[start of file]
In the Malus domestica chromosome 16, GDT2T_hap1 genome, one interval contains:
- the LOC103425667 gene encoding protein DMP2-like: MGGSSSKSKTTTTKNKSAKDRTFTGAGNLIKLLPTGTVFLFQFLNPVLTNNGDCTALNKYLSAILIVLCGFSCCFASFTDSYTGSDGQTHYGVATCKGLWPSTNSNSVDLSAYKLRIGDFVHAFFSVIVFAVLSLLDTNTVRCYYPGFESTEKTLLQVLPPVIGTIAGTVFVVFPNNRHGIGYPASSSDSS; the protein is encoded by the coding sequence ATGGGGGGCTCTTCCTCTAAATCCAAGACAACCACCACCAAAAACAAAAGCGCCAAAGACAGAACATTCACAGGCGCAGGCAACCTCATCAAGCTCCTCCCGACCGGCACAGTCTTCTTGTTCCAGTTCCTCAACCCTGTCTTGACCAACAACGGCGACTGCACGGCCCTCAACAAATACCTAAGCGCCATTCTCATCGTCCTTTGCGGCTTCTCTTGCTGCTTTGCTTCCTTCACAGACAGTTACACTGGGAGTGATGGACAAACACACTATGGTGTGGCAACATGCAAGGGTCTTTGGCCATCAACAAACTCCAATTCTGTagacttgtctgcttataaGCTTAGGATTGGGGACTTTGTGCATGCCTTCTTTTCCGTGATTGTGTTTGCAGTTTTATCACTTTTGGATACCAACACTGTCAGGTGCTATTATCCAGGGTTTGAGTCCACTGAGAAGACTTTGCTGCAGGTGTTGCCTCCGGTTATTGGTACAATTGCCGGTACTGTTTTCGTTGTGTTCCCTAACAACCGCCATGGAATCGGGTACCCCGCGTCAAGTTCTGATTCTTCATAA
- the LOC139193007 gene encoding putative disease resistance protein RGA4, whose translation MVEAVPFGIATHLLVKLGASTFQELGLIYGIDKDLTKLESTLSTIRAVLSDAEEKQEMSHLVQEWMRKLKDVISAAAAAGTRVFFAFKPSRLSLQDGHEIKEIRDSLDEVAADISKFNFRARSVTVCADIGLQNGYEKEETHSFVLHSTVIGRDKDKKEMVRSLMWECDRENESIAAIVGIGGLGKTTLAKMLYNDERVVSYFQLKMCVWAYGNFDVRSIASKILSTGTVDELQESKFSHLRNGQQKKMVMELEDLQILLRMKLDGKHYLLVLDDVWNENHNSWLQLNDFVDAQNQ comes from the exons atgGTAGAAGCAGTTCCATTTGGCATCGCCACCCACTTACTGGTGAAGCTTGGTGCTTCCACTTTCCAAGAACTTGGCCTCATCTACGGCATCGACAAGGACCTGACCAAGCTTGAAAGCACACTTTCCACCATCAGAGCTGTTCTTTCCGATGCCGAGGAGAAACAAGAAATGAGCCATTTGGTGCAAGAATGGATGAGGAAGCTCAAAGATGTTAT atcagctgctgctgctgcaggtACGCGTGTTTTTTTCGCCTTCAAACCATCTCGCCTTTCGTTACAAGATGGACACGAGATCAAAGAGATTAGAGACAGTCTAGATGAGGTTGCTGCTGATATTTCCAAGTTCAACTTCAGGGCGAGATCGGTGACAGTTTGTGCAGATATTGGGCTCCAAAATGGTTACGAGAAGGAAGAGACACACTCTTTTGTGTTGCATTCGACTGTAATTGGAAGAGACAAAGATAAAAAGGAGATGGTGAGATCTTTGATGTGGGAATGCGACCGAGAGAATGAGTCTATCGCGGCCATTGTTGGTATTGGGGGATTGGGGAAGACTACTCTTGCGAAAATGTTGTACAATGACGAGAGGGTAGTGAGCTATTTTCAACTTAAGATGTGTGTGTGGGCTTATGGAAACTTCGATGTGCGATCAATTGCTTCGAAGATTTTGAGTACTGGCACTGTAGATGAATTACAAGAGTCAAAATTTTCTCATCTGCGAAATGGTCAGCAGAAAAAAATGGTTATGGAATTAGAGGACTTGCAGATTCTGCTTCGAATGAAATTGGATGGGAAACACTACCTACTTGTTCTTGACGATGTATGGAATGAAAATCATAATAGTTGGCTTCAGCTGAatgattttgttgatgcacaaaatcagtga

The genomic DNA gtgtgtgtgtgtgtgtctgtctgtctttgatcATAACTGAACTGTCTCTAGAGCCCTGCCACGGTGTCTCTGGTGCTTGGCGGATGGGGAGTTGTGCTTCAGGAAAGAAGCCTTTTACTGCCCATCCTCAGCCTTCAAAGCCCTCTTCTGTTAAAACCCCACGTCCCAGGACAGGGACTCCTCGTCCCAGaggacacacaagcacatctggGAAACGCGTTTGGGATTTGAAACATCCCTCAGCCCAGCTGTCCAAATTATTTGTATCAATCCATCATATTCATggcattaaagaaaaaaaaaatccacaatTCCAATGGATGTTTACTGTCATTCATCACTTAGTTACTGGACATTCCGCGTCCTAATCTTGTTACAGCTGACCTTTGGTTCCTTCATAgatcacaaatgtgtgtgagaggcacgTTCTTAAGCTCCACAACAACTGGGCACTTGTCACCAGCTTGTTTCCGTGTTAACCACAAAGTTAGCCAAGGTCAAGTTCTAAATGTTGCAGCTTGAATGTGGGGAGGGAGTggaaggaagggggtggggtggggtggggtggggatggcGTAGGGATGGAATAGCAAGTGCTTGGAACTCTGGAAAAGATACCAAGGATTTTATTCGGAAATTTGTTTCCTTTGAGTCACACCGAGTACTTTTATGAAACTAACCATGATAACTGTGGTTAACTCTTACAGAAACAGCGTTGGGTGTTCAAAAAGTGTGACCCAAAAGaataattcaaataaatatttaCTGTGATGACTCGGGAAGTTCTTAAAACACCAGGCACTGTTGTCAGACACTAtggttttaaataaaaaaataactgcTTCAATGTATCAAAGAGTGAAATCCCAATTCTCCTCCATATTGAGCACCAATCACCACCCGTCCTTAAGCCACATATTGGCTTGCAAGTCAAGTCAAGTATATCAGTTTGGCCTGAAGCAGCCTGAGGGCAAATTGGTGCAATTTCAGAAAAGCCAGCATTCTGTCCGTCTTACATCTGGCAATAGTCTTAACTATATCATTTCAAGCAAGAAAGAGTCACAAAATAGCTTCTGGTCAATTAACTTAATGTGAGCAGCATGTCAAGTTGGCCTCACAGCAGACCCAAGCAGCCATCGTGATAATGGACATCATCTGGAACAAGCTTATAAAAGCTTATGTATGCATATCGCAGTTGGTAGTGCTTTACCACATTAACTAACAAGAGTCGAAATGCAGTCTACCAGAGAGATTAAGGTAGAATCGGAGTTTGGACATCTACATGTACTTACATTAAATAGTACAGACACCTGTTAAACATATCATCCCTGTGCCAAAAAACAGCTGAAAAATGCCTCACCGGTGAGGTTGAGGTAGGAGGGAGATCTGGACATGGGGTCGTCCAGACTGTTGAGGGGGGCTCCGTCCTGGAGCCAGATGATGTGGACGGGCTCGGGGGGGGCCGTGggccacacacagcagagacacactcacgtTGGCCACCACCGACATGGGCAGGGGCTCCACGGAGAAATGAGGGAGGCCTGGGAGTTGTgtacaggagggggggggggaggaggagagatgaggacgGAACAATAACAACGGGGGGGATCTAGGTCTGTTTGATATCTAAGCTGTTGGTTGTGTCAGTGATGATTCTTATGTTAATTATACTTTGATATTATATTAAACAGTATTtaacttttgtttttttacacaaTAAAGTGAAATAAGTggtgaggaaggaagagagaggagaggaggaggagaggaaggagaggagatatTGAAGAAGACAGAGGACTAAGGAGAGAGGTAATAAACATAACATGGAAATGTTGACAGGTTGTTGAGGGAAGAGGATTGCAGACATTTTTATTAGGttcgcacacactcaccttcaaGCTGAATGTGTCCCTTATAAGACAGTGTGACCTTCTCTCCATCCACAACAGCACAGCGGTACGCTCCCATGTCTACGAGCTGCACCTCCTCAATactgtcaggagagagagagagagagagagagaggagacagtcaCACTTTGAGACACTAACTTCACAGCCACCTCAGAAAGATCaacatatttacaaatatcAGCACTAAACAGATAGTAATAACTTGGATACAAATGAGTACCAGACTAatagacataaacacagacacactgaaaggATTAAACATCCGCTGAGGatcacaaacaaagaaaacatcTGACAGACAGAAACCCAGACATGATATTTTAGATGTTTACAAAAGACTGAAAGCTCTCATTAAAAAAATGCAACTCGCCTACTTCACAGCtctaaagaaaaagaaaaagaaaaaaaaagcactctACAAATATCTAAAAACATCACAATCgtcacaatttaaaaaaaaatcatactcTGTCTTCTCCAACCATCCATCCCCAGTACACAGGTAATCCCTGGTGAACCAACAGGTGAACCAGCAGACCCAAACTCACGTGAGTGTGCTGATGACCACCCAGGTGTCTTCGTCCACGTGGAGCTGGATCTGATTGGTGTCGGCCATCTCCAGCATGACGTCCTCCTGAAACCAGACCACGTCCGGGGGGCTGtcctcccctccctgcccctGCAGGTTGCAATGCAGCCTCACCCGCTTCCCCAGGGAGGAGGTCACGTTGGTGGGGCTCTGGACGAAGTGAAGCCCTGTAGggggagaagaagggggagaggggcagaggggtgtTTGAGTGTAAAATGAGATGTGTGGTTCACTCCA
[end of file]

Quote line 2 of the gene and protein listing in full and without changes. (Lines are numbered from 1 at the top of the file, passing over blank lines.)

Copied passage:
- the LOC103425667 gene encoding protein DMP2-like: MGGSSSKSKTTTTKNKSAKDRTFTGAGNLIKLLPTGTVFLFQFLNPVLTNNGDCTALNKYLSAILIVLCGFSCCFASFTDSYTGSDGQTHYGVATCKGLWPSTNSNSVDLSAYKLRIGDFVHAFFSVIVFAVLSLLDTNTVRCYYPGFESTEKTLLQVLPPVIGTIAGTVFVVFPNNRHGIGYPASSSDSS; the protein is encoded by the coding sequence ATGGGGGGCTCTTCCTCTAAATCCAAGACAACCACCACCAAAAACAAAAGCGCCAAAGACAGAACATTCACAGGCGCAGGCAACCTCATCAAGCTCCTCCCGACCGGCACAGTCTTCTTGTTCCAGTTCCTCAACCCTGTCTTGACCAACAACGGCGACTGCACGGCCCTCAACAAATACCTAAGCGCCATTCTCATCGTCCTTTGCGGCTTCTCTTGCTGCTTTGCTTCCTTCACAGACAGTTACACTGGGAGTGATGGACAAACACACTATGGTGTGGCAACATGCAAGGGTCTTTGGCCATCAACAAACTCCAATTCTGTagacttgtctgcttataaGCTTAGGATTGGGGACTTTGTGCATGCCTTCTTTTCCGTGATTGTGTTTGCAGTTTTATCACTTTTGGATACCAACACTGTCAGGTGCTATTATCCAGGGTTTGAGTCCACTGAGAAGACTTTGCTGCAGGTGTTGCCTCCGGTTATTGGTACAATTGCCGGTACTGTTTTCGTTGTGTTCCCTAACAACCGCCATGGAATCGGGTACCCCGCGTCAAGTTCTGATTCTTCATAA